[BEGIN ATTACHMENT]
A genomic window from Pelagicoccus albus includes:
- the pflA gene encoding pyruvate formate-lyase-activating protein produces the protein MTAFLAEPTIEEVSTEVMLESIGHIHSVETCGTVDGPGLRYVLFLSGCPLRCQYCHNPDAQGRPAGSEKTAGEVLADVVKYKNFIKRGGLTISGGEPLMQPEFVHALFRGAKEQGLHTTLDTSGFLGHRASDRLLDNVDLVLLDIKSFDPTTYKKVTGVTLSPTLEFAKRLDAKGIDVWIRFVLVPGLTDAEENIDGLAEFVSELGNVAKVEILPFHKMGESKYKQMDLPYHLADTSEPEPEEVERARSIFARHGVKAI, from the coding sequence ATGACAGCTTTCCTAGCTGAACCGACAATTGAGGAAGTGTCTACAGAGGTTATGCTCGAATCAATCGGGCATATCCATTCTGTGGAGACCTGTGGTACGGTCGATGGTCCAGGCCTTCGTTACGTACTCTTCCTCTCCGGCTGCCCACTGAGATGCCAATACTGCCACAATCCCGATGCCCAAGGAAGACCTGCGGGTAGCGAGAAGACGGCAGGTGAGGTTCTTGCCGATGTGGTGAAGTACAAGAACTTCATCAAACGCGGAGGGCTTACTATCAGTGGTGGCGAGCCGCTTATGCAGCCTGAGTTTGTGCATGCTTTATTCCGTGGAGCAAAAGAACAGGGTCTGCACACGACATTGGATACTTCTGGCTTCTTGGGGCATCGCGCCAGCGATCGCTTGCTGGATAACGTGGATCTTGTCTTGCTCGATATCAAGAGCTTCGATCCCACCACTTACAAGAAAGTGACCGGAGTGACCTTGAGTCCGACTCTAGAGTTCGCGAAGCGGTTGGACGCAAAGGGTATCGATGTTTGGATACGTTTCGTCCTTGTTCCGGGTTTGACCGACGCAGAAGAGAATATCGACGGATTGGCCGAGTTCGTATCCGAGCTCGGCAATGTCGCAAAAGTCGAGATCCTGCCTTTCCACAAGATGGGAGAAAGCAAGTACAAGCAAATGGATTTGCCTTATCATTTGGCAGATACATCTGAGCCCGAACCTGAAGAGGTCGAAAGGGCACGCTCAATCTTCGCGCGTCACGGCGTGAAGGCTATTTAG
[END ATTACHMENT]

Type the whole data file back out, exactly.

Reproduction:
A genomic window from Pelagicoccus albus includes:
- the pflA gene encoding pyruvate formate-lyase-activating protein produces the protein MTAFLAEPTIEEVSTEVMLESIGHIHSVETCGTVDGPGLRYVLFLSGCPLRCQYCHNPDAQGRPAGSEKTAGEVLADVVKYKNFIKRGGLTISGGEPLMQPEFVHALFRGAKEQGLHTTLDTSGFLGHRASDRLLDNVDLVLLDIKSFDPTTYKKVTGVTLSPTLEFAKRLDAKGIDVWIRFVLVPGLTDAEENIDGLAEFVSELGNVAKVEILPFHKMGESKYKQMDLPYHLADTSEPEPEEVERARSIFARHGVKAI, from the coding sequence ATGACAGCTTTCCTAGCTGAACCGACAATTGAGGAAGTGTCTACAGAGGTTATGCTCGAATCAATCGGGCATATCCATTCTGTGGAGACCTGTGGTACGGTCGATGGTCCAGGCCTTCGTTACGTACTCTTCCTCTCCGGCTGCCCACTGAGATGCCAATACTGCCACAATCCCGATGCCCAAGGAAGACCTGCGGGTAGCGAGAAGACGGCAGGTGAGGTTCTTGCCGATGTGGTGAAGTACAAGAACTTCATCAAACGCGGAGGGCTTACTATCAGTGGTGGCGAGCCGCTTATGCAGCCTGAGTTTGTGCATGCTTTATTCCGTGGAGCAAAAGAACAGGGTCTGCACACGACATTGGATACTTCTGGCTTCTTGGGGCATCGCGCCAGCGATCGCTTGCTGGATAACGTGGATCTTGTCTTGCTCGATATCAAGAGCTTCGATCCCACCACTTACAAGAAAGTGACCGGAGTGACCTTGAGTCCGACTCTAGAGTTCGCGAAGCGGTTGGACGCAAAGGGTATCGATGTTTGGATACGTTTCGTCCTTGTTCCGGGTTTGACCGACGCAGAAGAGAATATCGACGGATTGGCCGAGTTCGTATCCGAGCTCGGCAATGTCGCAAAAGTCGAGATCCTGCCTTTCCACAAGATGGGAGAAAGCAAGTACAAGCAAATGGATTTGCCTTATCATTTGGCAGATACATCTGAGCCCGAACCTGAAGAGGTCGAAAGGGCACGCTCAATCTTCGCGCGTCACGGCGTGAAGGCTATTTAG